Modeled after the famous TV program called Inside the Actor's Studio, The Designer's Studio is the place where you will meet a well-known designer and read about her/his designing style, philosophy, most favorite techniques, publications, and many other interesting details of the creative world of knitwear designers. Our guests will be answering a set of 15 questions (the same for every guest) and you will have the opportunity to leave the comment or your question after the interview is posted. We will try to keep up with your questions. This is a very exciting project and I hope you will visit here often and will not miss any of the interviews posted here.
April 04, 2010
as she refers to herself on her website.
1. When did you start knitting (crocheting) and who taught you?
I started knitting when I was probably 8 or 9 years old. My mother taught me.
2. When did you begin publishing your designs?
In my early twenties, I won 3rd place in a national contest (I think Nicki Epstein won 1st place in the same contest). There were 25 3rd place winners and I won a set of crochet hooks because my winning jacket was free-form crochet. One of the judges of the contest was Lola Ehrlich and she liked my jacket so much that she published it in Ladies Home Journal Needle&Craft where she was editor. That was in 1974.
3. What is your most favorite knitting (crocheting) technique?
Without a doubt, the brioche stitch.
4. When you are thinking about some new design, what inspires you the most? Is it different every time? Could you give us some examples on inspiration for some of your designs?
I have a fascination for patterning/pattern repeats, color and ethnic textiles, especially Japanese. At the present time, I have been experimenting with developing new brioche stitches that I translate into a shawl, scarf or garment.
5. What does your studio look like?
It is completely full from top to bottom with yarn. I keep having to create new spaces in my house to work because I keep filling up the space where I have just been. I really do need to de-stash.
6. What is your most favorite place to knit (crochet)?
At home in my “knitting chair”.
7. Do you spin your own yarn?
In college, I worked at a textile arts store and we were required to know how to spin. I tried and tried and just couldn’t get it. I love the different textures and color combinations that you can get when you spin your own yarns but I am someone who will have to rely on others to do that for me. I do like to dye yarns, however. Here I have to say that I do simple dyeing - nothing like the beautiful indie dyed yarns on the market.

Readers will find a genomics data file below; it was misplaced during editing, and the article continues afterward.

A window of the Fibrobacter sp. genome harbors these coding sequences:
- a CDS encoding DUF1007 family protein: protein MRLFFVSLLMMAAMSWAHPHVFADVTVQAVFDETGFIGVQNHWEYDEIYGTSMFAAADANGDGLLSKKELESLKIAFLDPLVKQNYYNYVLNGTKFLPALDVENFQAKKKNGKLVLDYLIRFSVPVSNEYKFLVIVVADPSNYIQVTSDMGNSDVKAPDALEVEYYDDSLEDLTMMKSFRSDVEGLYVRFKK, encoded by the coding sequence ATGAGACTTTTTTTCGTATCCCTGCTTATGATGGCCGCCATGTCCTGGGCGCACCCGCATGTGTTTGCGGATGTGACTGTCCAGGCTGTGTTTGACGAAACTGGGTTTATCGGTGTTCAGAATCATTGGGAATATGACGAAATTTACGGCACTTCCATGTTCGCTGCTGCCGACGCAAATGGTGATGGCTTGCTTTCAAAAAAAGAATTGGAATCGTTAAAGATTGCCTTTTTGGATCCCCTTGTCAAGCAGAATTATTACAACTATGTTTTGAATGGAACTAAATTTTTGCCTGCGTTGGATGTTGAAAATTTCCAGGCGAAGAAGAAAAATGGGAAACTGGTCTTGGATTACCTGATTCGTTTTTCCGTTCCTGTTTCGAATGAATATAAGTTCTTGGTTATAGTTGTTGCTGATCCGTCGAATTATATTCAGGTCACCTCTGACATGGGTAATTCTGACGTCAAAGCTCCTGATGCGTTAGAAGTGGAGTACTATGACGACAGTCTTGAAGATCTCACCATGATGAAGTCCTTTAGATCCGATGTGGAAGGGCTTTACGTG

8. Do you belong to a knitting group?
Yes, a wonderful Stitch ‘n Bitch group in Amsterdam. We meet every Monday night at Cafe de Jaren.
9. Are you in touch with other designers and how do you communicate with the knitters who knit your designs?
Yes, I have many designer friends. I communicate with most knitters through the internet.
10. Where can we see your published designs?
Knitting Brioche. I am currently working on a brioche lace stitch dictionary and am not sure what form that information will take - maybe another book, maybe pdf download. I have been published in Vogue Knitting, Interweave Knits and Knitters Magazine in America. In the Netherlands I have had designs in Ariadne, Handwerk Zonder Grenzen and Margriet.
11. Do you teach classes? If yes, where do you teach?
I have all of the admiration in the world for good teachers. I do teach but I like to teach to advanced knitters. I have a “patience” problem. I would love for someone to take all of the brioche information that I have accumulated and turn it into a great class for beginners. Then let me take over after they have mastered the technique so that I could teach them the fun designing part.
12. What would you like to tell knitters who are timid and do not believe they are skillful enough to knit some of your designs?
Anyone can learn brioche knitting. Here in the Netherlands, knitting used to be taught at school so children learned the brioche stitch. It is a very common stitch that every knitter knows. It isn’t a matter of skill, it is a matter of trying it.
13. What are your plans in the near future?
I would like to publish my lace stitch patterns.
14. Can you share with us some of your latest designs?
Here are a few projects from my book:
15. Would you like to add anything about yourself?
I have developed a new set of abbreviations for brioche knitting. I didn’t create these overnight, I worked on them for years. I would like for other designers to use these same abbreviations when they create something with brioche stitches just so there aren’t 900 different versions of saying the same thing. Since this is still such unexplored territory, now is the time to establish the terminology.
I would also appreciate all the good knitting teachers out there to learn brioche knitting and teach it to others.
FG: Thank you, Nancy for this interview and your wonderful work. Good luck with your book and I hope to meet you in person at TNNA. To comment on your last note- I love to design using brioche and it was very helpful for me to consult with your abbreviations. I also teach classes and offer workshops on this topic, so I am one of those who is carrying the flag of Brioche domain in US:)